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One year of ‘tortuous wait for change’

By Gregory Austin Nwakunor (Lagos) Isa Abdulsalami Ahovi (Jos) and Oluwaseun Akingboye (Akure)
12 June 2016   |   2:26 am
No doubt, if there’s one thing that has gone well in the 8th National Assembly, it is the ability of the legislature to resist external pressure and intimidation...
Dogara

Dogara

No doubt, if there’s one thing that has gone well in the 8th National Assembly, it is the ability of the legislature to resist external pressure and intimidation; the second arm of government is still independent of the ‘chicanery of barbarity’ of the executive, especially, as witnessed in the Peoples Democratic Party (PDP) previously dominated National Assembly.

The emergence of Dr. Abubakar Bukola Saraki as president of the 8th Senate and Hon Yakubu Dogara as speaker of the House of Representatives, contrary to the wishes of the leadership of the party, appears to have taken the country forward.

Prior to its inauguration on June 9, 2015, the ruling All Progressives Congress (APC) leaders and governors met to douse the crisis caused by the struggle for top leadership positions in the new Assembly, but could not. Rather, the effort ended up widening the cracks in the party’s ranks, as stakeholders were said to have insisted on having the topmost positions in their zones.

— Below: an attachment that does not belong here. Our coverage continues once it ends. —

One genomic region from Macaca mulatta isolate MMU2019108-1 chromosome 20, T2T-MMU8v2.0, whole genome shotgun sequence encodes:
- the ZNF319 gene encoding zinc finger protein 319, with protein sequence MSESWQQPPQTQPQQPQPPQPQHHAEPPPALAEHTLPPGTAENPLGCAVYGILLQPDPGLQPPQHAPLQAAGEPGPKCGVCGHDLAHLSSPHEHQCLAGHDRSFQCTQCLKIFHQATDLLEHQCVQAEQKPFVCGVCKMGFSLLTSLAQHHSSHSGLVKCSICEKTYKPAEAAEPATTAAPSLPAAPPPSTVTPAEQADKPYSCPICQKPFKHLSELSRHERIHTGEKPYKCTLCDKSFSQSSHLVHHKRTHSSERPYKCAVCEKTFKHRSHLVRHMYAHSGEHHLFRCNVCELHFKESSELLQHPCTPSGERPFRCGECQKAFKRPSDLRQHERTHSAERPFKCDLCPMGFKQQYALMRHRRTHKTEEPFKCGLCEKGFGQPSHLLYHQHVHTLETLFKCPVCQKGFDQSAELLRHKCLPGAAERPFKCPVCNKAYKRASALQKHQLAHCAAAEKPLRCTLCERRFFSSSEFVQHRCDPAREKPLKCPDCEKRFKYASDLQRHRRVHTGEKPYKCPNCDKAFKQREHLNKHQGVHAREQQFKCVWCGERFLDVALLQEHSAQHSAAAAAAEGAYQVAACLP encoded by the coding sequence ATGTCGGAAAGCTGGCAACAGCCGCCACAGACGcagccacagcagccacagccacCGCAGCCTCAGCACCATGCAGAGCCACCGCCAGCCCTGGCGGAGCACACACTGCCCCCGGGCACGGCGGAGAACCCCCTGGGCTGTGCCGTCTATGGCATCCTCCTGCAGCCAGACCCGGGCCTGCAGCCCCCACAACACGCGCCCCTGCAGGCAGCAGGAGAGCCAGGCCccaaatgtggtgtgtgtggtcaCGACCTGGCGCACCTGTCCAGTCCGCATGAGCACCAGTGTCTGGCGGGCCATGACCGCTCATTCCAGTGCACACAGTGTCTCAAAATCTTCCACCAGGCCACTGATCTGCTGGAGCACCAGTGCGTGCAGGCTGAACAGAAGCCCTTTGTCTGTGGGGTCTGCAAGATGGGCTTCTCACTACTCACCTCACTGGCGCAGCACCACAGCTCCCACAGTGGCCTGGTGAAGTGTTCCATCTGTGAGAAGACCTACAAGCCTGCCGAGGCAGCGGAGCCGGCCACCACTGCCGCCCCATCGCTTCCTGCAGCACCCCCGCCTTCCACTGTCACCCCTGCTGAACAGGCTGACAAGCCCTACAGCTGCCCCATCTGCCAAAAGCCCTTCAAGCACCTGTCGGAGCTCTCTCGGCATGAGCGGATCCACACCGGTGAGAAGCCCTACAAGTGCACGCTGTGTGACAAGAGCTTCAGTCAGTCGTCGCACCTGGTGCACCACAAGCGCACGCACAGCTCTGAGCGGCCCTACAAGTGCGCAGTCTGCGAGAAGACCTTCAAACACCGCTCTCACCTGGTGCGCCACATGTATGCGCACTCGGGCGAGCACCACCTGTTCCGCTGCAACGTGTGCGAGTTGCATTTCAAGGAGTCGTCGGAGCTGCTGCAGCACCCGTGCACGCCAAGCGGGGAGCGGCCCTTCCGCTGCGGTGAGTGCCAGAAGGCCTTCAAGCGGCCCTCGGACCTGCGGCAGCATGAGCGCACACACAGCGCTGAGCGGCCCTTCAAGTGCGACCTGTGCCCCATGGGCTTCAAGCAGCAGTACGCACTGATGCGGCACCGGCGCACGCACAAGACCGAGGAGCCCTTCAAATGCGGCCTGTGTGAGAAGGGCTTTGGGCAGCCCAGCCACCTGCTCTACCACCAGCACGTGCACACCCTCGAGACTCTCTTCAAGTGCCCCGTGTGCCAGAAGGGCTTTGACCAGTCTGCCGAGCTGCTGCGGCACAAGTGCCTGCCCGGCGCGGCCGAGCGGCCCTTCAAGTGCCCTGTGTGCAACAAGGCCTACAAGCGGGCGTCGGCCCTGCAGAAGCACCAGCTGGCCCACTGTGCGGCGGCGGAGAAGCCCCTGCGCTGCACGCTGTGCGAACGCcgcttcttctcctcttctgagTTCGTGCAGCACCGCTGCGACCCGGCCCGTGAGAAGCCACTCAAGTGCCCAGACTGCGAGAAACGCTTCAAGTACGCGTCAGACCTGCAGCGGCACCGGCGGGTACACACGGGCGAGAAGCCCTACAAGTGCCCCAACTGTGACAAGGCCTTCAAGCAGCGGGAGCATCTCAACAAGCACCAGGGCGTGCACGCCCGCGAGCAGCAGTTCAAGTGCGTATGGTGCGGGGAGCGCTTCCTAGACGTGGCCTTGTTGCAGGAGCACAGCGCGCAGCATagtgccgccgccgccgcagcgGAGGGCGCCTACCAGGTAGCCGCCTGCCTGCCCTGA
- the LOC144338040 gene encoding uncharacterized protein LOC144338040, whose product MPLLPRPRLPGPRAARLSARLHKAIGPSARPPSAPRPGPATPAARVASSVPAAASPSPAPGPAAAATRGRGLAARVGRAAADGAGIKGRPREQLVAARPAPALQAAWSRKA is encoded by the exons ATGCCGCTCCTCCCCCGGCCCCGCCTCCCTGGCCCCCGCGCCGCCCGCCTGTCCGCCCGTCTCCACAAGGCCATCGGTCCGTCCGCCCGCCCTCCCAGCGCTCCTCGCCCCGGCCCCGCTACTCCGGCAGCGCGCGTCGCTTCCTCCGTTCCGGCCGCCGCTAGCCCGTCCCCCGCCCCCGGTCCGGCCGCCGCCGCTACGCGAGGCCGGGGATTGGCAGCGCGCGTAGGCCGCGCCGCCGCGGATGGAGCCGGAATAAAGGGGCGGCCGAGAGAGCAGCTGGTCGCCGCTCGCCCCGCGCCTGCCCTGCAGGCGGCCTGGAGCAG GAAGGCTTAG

The Senate, under the leadership of the late Senator Evan Enwerem (Imo State), who doubled as the president of the Senate and Chairman of the National Assembly, did not enjoy relative peace, and also leadership stability.

Senator Enwerem, who was alleged to have been imposed on the senate by former President Olusegun Obasanjo, contrary to popular choice in the same Peoples Democratic Party (PDP), suffered for making the senate an extension of the executive arm.

The leadership of the late Dr. Chuba Okadigbo (Anambra State) was also short-lived, because of the unhealthy relationship between the two arms of government. The senate also witnessed leadership succession of three senate presidents within eight years of the Obasanjo administration. These were, Anyim Pius Anyim, Adolphus Wabara and Ken Nnamani all from the Southeast geopolitical zone. Many adjudged this scenario as unhealthy for the National Assembly and a growing democracy such as Nigeria.

In the House of Representatives, the first Speaker, Hon Salisu Buhari, was impeached on account of certificate forgery, paving way for the emergence of Hon. Gali N’Abbah – within six months of Buhari’s reign as Speaker.

Many, sadly, note that months into the Saraki-led administration, the senate was not able to settle down to face legislative business. It was only the screening and confirmation of ministerial nominees by the Senate and the passage of 2016 Appropriation bill (budget) that gave verve to activities of the National Assembly.